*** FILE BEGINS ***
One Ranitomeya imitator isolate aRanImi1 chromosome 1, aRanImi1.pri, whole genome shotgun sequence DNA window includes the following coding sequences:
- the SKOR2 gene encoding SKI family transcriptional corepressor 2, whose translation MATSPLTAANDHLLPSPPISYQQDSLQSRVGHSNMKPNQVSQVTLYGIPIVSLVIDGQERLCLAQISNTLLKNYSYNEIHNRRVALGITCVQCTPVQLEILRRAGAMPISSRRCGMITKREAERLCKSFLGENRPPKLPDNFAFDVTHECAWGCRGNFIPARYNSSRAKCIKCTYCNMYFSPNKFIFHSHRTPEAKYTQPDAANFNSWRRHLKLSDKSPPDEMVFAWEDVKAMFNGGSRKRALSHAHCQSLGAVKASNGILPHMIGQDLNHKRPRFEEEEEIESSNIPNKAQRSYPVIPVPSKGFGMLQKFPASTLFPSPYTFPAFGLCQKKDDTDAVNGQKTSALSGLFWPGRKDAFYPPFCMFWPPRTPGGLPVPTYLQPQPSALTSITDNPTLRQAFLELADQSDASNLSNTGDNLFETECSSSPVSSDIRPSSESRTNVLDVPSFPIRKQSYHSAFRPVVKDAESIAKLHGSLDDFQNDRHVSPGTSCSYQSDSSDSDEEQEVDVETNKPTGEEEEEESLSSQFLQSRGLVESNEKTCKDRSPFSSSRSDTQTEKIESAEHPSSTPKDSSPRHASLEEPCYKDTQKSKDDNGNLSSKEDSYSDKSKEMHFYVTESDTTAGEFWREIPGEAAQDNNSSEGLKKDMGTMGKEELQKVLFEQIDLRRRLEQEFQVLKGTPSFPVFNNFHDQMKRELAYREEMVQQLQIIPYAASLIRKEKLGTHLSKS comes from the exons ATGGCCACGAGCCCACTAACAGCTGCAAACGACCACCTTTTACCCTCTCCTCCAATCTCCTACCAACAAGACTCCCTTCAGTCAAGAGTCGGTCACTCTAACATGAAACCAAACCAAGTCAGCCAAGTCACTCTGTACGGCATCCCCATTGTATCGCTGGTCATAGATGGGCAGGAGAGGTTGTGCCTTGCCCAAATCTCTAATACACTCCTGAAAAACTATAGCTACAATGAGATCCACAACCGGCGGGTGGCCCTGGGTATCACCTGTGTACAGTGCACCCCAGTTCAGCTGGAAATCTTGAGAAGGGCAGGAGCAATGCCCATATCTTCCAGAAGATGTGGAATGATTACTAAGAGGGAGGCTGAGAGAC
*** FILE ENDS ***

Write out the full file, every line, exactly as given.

One Ranitomeya imitator isolate aRanImi1 chromosome 1, aRanImi1.pri, whole genome shotgun sequence DNA window includes the following coding sequences:
- the SKOR2 gene encoding SKI family transcriptional corepressor 2, whose translation MATSPLTAANDHLLPSPPISYQQDSLQSRVGHSNMKPNQVSQVTLYGIPIVSLVIDGQERLCLAQISNTLLKNYSYNEIHNRRVALGITCVQCTPVQLEILRRAGAMPISSRRCGMITKREAERLCKSFLGENRPPKLPDNFAFDVTHECAWGCRGNFIPARYNSSRAKCIKCTYCNMYFSPNKFIFHSHRTPEAKYTQPDAANFNSWRRHLKLSDKSPPDEMVFAWEDVKAMFNGGSRKRALSHAHCQSLGAVKASNGILPHMIGQDLNHKRPRFEEEEEIESSNIPNKAQRSYPVIPVPSKGFGMLQKFPASTLFPSPYTFPAFGLCQKKDDTDAVNGQKTSALSGLFWPGRKDAFYPPFCMFWPPRTPGGLPVPTYLQPQPSALTSITDNPTLRQAFLELADQSDASNLSNTGDNLFETECSSSPVSSDIRPSSESRTNVLDVPSFPIRKQSYHSAFRPVVKDAESIAKLHGSLDDFQNDRHVSPGTSCSYQSDSSDSDEEQEVDVETNKPTGEEEEEESLSSQFLQSRGLVESNEKTCKDRSPFSSSRSDTQTEKIESAEHPSSTPKDSSPRHASLEEPCYKDTQKSKDDNGNLSSKEDSYSDKSKEMHFYVTESDTTAGEFWREIPGEAAQDNNSSEGLKKDMGTMGKEELQKVLFEQIDLRRRLEQEFQVLKGTPSFPVFNNFHDQMKRELAYREEMVQQLQIIPYAASLIRKEKLGTHLSKS comes from the exons ATGGCCACGAGCCCACTAACAGCTGCAAACGACCACCTTTTACCCTCTCCTCCAATCTCCTACCAACAAGACTCCCTTCAGTCAAGAGTCGGTCACTCTAACATGAAACCAAACCAAGTCAGCCAAGTCACTCTGTACGGCATCCCCATTGTATCGCTGGTCATAGATGGGCAGGAGAGGTTGTGCCTTGCCCAAATCTCTAATACACTCCTGAAAAACTATAGCTACAATGAGATCCACAACCGGCGGGTGGCCCTGGGTATCACCTGTGTACAGTGCACCCCAGTTCAGCTGGAAATCTTGAGAAGGGCAGGAGCAATGCCCATATCTTCCAGAAGATGTGGAATGATTACTAAGAGGGAGGCTGAGAGAC